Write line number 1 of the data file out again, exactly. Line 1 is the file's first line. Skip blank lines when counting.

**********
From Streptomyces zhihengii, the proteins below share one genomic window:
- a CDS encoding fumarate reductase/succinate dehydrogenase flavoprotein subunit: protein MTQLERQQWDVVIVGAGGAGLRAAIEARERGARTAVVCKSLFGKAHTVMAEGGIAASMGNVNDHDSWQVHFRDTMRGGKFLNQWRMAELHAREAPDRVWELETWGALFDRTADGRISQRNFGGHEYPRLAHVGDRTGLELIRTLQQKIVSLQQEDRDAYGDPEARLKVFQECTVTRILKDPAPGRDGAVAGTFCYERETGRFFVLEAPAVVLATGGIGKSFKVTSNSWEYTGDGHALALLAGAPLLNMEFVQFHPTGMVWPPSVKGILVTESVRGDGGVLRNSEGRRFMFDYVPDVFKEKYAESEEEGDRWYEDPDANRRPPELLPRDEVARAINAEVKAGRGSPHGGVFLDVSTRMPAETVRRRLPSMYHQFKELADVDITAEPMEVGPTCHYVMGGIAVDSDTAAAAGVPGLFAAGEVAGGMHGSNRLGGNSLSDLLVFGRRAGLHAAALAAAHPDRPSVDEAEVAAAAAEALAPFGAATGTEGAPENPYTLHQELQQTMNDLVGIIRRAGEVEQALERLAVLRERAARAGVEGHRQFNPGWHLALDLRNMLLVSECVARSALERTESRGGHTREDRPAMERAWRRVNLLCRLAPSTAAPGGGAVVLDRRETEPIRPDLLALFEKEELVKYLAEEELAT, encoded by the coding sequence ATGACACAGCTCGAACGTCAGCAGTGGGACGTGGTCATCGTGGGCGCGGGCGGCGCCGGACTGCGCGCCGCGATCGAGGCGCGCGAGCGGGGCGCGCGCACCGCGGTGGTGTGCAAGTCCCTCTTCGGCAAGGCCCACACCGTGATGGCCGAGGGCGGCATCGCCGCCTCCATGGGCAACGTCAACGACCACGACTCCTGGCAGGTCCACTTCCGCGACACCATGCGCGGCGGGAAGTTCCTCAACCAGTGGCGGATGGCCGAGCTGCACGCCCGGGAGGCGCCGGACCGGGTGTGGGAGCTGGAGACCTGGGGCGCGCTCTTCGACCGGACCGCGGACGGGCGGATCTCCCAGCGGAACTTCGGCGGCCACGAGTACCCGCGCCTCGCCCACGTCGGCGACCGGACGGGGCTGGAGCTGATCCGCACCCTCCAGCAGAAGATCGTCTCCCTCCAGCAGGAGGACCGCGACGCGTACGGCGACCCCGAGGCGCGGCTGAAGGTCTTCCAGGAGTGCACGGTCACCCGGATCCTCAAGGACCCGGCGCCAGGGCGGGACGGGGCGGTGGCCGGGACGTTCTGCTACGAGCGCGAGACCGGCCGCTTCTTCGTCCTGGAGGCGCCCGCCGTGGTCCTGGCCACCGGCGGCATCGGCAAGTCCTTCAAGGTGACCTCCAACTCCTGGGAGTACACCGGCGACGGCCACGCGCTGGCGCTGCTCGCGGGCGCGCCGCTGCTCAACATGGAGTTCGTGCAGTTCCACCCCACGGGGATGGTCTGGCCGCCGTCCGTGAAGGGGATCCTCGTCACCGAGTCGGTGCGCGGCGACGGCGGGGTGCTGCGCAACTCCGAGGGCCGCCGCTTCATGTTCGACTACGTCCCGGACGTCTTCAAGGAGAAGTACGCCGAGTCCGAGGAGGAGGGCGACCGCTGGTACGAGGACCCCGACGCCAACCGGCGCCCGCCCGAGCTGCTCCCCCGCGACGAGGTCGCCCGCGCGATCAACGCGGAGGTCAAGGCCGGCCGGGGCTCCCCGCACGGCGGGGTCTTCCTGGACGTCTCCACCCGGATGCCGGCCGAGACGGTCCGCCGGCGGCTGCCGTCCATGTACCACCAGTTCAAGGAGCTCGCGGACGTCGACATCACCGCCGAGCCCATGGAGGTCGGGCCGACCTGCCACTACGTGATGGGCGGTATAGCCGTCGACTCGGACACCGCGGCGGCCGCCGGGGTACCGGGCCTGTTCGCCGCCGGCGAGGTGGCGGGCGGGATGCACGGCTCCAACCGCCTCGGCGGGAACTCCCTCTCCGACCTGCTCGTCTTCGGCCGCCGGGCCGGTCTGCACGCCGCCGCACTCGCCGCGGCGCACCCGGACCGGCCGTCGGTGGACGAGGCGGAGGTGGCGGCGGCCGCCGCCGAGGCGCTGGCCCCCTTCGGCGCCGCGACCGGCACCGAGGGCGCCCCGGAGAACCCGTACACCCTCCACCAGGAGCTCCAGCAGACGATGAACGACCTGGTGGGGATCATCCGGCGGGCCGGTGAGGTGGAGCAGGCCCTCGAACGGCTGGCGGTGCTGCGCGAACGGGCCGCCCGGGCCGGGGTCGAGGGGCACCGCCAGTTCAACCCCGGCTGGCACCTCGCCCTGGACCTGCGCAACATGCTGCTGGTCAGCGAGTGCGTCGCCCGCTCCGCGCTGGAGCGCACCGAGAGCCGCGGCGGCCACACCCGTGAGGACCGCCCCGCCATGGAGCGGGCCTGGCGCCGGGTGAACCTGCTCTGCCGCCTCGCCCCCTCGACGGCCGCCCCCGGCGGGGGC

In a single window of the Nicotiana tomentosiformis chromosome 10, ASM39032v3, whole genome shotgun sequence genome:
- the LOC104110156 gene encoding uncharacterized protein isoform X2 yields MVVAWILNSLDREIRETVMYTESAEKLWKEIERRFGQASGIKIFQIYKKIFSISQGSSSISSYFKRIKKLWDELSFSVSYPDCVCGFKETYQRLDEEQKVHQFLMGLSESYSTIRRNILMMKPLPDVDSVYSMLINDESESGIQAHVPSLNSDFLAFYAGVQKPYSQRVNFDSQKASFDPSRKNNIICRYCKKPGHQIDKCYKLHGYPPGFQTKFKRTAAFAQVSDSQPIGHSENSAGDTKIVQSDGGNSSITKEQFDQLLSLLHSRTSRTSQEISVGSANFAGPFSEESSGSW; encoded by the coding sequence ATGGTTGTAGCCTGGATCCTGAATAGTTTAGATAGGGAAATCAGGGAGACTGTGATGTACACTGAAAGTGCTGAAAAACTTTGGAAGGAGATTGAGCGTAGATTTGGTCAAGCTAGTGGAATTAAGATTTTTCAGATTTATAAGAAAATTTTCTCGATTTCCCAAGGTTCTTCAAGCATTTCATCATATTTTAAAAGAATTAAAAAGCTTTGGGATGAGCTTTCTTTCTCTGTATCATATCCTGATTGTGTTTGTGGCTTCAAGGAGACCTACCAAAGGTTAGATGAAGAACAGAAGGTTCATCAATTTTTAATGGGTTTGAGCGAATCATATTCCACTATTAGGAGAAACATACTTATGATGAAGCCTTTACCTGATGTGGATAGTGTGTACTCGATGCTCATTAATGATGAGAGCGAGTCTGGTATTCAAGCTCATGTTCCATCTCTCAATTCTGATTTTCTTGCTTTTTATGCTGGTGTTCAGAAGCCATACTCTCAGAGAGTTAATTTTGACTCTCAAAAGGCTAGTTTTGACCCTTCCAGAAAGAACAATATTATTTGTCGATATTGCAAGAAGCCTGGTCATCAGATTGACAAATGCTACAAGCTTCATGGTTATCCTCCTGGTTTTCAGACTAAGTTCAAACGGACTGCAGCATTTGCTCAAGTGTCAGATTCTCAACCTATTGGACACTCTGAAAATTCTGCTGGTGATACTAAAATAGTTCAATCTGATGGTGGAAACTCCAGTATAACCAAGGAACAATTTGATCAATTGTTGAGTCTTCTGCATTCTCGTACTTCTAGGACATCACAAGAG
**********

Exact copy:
From Streptomyces zhihengii, the proteins below share one genomic window: